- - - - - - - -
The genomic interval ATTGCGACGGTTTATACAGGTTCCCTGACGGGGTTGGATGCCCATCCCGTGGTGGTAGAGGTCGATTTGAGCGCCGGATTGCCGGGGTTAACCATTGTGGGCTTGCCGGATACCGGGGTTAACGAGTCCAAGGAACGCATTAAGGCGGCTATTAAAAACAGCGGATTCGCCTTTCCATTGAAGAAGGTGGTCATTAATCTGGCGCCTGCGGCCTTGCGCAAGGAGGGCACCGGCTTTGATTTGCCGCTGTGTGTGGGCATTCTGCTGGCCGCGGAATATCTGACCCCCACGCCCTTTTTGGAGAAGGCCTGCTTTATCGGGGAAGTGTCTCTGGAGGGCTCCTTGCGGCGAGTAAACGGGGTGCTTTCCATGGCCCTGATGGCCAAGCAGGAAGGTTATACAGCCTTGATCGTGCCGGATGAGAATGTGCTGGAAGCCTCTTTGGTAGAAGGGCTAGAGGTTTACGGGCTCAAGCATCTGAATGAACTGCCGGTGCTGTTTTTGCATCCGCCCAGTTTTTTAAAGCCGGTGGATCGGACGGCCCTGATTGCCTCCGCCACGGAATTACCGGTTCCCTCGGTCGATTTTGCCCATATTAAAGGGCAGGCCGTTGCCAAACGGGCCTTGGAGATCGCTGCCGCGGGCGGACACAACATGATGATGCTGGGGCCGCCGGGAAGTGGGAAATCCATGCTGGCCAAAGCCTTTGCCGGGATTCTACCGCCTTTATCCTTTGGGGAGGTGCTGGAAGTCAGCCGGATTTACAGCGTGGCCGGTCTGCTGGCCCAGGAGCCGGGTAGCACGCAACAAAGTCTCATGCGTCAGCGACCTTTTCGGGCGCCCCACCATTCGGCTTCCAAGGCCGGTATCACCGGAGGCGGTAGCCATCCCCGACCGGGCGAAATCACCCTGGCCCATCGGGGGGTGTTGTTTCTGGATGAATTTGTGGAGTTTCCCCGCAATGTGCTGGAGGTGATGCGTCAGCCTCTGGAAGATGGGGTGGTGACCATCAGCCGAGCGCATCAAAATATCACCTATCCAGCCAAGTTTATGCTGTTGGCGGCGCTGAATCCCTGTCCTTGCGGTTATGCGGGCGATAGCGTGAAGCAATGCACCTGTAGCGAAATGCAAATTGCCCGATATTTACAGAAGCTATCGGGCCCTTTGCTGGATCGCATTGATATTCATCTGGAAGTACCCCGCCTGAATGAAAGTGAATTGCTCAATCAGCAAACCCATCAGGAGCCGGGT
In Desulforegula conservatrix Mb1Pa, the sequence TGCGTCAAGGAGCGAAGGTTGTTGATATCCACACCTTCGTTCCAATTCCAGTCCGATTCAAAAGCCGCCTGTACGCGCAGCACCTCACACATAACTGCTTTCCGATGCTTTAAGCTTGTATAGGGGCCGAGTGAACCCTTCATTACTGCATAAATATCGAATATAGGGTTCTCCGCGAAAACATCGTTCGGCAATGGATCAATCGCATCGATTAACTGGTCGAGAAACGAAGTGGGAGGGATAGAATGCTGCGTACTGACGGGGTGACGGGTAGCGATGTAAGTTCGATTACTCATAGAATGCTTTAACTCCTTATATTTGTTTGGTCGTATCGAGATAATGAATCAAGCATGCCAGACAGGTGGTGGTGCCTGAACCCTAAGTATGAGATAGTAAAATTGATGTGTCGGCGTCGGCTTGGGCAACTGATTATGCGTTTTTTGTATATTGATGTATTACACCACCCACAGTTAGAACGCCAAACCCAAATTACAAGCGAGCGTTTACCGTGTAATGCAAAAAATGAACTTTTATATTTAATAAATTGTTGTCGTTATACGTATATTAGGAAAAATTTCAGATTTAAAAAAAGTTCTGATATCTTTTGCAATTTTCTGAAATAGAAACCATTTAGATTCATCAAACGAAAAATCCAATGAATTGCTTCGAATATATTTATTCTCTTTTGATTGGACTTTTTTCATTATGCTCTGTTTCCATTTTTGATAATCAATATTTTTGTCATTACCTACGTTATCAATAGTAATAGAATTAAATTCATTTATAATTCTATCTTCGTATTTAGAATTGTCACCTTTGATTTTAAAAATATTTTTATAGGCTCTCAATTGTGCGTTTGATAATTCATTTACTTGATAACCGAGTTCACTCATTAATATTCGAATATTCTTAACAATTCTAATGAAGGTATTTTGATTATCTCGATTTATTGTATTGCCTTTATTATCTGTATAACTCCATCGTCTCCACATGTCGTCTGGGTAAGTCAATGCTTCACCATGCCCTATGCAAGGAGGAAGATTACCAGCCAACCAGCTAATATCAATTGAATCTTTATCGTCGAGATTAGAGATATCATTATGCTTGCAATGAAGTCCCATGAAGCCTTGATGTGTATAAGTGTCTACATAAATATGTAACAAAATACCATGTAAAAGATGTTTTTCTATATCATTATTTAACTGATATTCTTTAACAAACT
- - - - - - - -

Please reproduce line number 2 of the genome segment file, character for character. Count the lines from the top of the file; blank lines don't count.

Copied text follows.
In Desulforegula conservatrix Mb1Pa, the sequence TGCGTCAAGGAGCGAAGGTTGTTGATATCCACACCTTCGTTCCAATTCCAGTCCGATTCAAAAGCCGCCTGTACGCGCAGCACCTCACACATAACTGCTTTCCGATGCTTTAAGCTTGTATAGGGGCCGAGTGAACCCTTCATTACTGCATAAATATCGAATATAGGGTTCTCCGCGAAAACATCGTTCGGCAATGGATCAATCGCATCGATTAACTGGTCGAGAAACGAAGTGGGAGGGATAGAATGCTGCGTACTGACGGGGTGACGGGTAGCGATGTAAGTTCGATTACTCATAGAATGCTTTAACTCCTTATATTTGTTTGGTCGTATCGAGATAATGAATCAAGCATGCCAGACAGGTGGTGGTGCCTGAACCCTAAGTATGAGATAGTAAAATTGATGTGTCGGCGTCGGCTTGGGCAACTGATTATGCGTTTTTTGTATATTGATGTATTACACCACCCACAGTTAGAACGCCAAACCCAAATTACAAGCGAGCGTTTACCGTGTAATGCAAAAAATGAACTTTTATATTTAATAAATTGTTGTCGTTATACGTATATTAGGAAAAATTTCAGATTTAAAAAAAGTTCTGATATCTTTTGCAATTTTCTGAAATAGAAACCATTTAGATTCATCAAACGAAAAATCCAATGAATTGCTTCGAATATATTTATTCTCTTTTGATTGGACTTTTTTCATTATGCTCTGTTTCCATTTTTGATAATCAATATTTTTGTCATTACCTACGTTATCAATAGTAATAGAATTAAATTCATTTATAATTCTATCTTCGTATTTAGAATTGTCACCTTTGATTTTAAAAATATTTTTATAGGCTCTCAATTGTGCGTTTGATAATTCATTTACTTGATAACCGAGTTCACTCATTAATATTCGAATATTCTTAACAATTCTAATGAAGGTATTTTGATTATCTCGATTTATTGTATTGCCTTTATTATCTGTATAACTCCATCGTCTCCACATGTCGTCTGGGTAAGTCAATGCTTCACCATGCCCTATGCAAGGAGGAAGATTACCAGCCAACCAGCTAATATCAATTGAATCTTTATCGTCGAGATTAGAGATATCATTATGCTTGCAATGAAGTCCCATGAAGCCTTGATGTGTATAAGTGTCTACATAAATATGTAACAAAATACCATGTAAAAGATGTTTTTCTATATCATTATTTAACTGATATTCTTTAACAAACT